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US stocks overvalued, expect more volatility: Pro

Stocks down; Midday strategy with 2 pros

Expect more volatility in the U.S. stock market this month, USAA's Bernie Williams told CNBC on Wednesday.

Stocks traded lower Wednesday, two days after the Nasdaq closed above 5,000 for the first time since March 2000 and the Dow Jones industrial average and hit new records.

"The market's going to be a little bit more volatile because we are waiting on a Fed action and potentially at an inflection point," Williams said in an interview with "Power Lunch."

Traders work the floor of the New York Stock Exchange.
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He believes U.S. stocks are a little overvalued right now and thinks global investors looking at Europe may get a bit of a tailwind from the low euro.

"We're going have to see how the economy improves, and perhaps earnings for U.S. companies to get the market going again," said Williams, USAA's chief investment officer for investment solutions.

Julian Emanuel, executive director of U.S. equities and derivatives strategy at UBS, said investors are looking to what's ahead in March.

With the low euro and a sense that Europe has to prove that it can grow, and a Federal Reserve that may or may not indicate at its next meeting when it will hike rates, "it's just a time to pause, and I think we're taking profits here," he said.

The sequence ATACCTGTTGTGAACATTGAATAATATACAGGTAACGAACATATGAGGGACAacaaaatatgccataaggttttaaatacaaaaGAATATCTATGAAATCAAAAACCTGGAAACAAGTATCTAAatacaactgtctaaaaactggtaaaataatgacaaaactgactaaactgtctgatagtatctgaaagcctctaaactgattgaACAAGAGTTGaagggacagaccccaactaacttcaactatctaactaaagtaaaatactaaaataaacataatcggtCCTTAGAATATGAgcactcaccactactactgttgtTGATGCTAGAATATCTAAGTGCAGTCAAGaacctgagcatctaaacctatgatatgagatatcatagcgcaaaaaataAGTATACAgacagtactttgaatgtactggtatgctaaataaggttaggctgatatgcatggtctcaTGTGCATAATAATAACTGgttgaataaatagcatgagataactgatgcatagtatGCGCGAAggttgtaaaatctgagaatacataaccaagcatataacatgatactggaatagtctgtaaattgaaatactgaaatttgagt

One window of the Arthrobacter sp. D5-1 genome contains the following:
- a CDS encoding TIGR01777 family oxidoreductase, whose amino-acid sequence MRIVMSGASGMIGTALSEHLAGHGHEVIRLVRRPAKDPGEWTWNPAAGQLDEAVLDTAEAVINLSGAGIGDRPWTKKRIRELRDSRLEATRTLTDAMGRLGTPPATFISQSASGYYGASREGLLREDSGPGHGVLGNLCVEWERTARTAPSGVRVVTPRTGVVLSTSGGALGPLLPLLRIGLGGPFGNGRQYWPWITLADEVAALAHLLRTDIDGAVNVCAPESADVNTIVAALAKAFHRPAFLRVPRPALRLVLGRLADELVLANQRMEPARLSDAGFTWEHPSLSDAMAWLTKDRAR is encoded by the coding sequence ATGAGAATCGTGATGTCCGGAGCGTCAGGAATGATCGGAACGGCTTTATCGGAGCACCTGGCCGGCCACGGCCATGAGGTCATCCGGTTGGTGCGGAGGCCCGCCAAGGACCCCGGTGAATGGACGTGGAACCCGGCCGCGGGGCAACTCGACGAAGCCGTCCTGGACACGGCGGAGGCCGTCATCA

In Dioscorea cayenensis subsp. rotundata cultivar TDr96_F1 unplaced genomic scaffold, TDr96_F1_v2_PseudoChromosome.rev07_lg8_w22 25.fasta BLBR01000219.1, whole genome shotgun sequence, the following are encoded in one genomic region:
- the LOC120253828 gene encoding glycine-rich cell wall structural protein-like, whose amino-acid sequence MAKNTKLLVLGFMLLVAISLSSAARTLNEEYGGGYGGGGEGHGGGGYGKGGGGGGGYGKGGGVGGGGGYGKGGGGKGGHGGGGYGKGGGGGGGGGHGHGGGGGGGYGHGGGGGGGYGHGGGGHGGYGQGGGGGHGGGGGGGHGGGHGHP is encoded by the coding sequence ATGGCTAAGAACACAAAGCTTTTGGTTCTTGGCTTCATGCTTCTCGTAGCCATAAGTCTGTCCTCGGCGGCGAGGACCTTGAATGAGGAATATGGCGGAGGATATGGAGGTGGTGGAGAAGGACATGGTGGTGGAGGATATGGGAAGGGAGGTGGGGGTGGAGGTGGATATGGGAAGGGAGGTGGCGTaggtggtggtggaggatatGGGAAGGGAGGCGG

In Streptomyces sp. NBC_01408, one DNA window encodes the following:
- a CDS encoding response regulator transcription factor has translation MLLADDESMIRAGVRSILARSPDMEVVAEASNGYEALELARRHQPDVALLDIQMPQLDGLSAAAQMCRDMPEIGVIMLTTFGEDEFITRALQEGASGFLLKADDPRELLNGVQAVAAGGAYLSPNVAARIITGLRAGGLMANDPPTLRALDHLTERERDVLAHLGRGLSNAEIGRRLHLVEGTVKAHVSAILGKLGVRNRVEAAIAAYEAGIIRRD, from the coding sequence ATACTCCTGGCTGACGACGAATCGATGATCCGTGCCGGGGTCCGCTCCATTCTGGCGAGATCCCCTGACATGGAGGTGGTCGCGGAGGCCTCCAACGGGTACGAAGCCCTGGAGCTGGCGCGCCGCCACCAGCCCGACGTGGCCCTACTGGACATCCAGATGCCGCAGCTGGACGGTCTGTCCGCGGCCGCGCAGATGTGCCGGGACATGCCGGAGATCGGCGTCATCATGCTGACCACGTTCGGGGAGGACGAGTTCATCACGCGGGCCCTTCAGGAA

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As for the strong U.S. dollar and its impact on multinational companies, it is "definitely a concern that is out there," Emanuel said. However, the foreign exchange hit has already been factored into earning expectations, he added.

Therefore, "if we do get stability then earnings could surprise to the upside," he said.

He likes the health care and technology sectors.

Williams has his eye on energy stocks. He thinks the drop in oil prices was caused, in part, by Saudi Arabia and believes prices should reverse over the course of the next year.

"Realizing that oil is a very cyclical business, we're in a downturn, this is probably a pretty good time to start buying energy stocks and wait for that upturn," he said.

Williams likes Schlumberger, Occidental Petroleum and Carnival, which he said has been a beneficiary of low oil.

CNBC's Jennet Chin contributed to this report.

Disclosure: USAA owns Schlumberger, Occidental Petroleum and Carnival. Williams and his family do not own these stocks.